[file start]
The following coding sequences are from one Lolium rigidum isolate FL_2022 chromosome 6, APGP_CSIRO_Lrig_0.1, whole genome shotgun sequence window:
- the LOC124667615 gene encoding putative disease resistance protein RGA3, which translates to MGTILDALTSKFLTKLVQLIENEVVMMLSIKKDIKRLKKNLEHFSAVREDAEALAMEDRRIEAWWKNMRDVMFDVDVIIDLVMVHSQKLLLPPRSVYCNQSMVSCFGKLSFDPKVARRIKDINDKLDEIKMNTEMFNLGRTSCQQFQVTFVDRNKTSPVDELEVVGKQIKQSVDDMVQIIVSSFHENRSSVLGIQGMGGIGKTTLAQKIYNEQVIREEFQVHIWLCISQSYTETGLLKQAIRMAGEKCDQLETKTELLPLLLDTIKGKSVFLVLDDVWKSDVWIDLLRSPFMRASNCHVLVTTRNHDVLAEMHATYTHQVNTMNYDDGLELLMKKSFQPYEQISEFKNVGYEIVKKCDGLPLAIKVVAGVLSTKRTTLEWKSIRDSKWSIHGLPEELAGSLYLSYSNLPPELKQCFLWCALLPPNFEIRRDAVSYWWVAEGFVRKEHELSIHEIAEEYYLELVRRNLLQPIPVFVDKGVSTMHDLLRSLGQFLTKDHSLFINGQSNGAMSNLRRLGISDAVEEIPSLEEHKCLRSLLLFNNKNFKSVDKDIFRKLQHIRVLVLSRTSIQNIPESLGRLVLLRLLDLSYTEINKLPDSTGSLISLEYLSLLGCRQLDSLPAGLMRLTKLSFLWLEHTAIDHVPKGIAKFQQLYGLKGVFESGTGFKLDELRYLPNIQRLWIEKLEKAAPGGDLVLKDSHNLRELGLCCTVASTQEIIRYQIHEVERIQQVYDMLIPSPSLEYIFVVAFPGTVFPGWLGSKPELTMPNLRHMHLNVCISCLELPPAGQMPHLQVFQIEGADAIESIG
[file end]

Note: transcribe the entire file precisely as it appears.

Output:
The following coding sequences are from one Lolium rigidum isolate FL_2022 chromosome 6, APGP_CSIRO_Lrig_0.1, whole genome shotgun sequence window:
- the LOC124667615 gene encoding putative disease resistance protein RGA3, which translates to MGTILDALTSKFLTKLVQLIENEVVMMLSIKKDIKRLKKNLEHFSAVREDAEALAMEDRRIEAWWKNMRDVMFDVDVIIDLVMVHSQKLLLPPRSVYCNQSMVSCFGKLSFDPKVARRIKDINDKLDEIKMNTEMFNLGRTSCQQFQVTFVDRNKTSPVDELEVVGKQIKQSVDDMVQIIVSSFHENRSSVLGIQGMGGIGKTTLAQKIYNEQVIREEFQVHIWLCISQSYTETGLLKQAIRMAGEKCDQLETKTELLPLLLDTIKGKSVFLVLDDVWKSDVWIDLLRSPFMRASNCHVLVTTRNHDVLAEMHATYTHQVNTMNYDDGLELLMKKSFQPYEQISEFKNVGYEIVKKCDGLPLAIKVVAGVLSTKRTTLEWKSIRDSKWSIHGLPEELAGSLYLSYSNLPPELKQCFLWCALLPPNFEIRRDAVSYWWVAEGFVRKEHELSIHEIAEEYYLELVRRNLLQPIPVFVDKGVSTMHDLLRSLGQFLTKDHSLFINGQSNGAMSNLRRLGISDAVEEIPSLEEHKCLRSLLLFNNKNFKSVDKDIFRKLQHIRVLVLSRTSIQNIPESLGRLVLLRLLDLSYTEINKLPDSTGSLISLEYLSLLGCRQLDSLPAGLMRLTKLSFLWLEHTAIDHVPKGIAKFQQLYGLKGVFESGTGFKLDELRYLPNIQRLWIEKLEKAAPGGDLVLKDSHNLRELGLCCTVASTQEIIRYQIHEVERIQQVYDMLIPSPSLEYIFVVAFPGTVFPGWLGSKPELTMPNLRHMHLNVCISCLELPPAGQMPHLQVFQIEGADAIESIG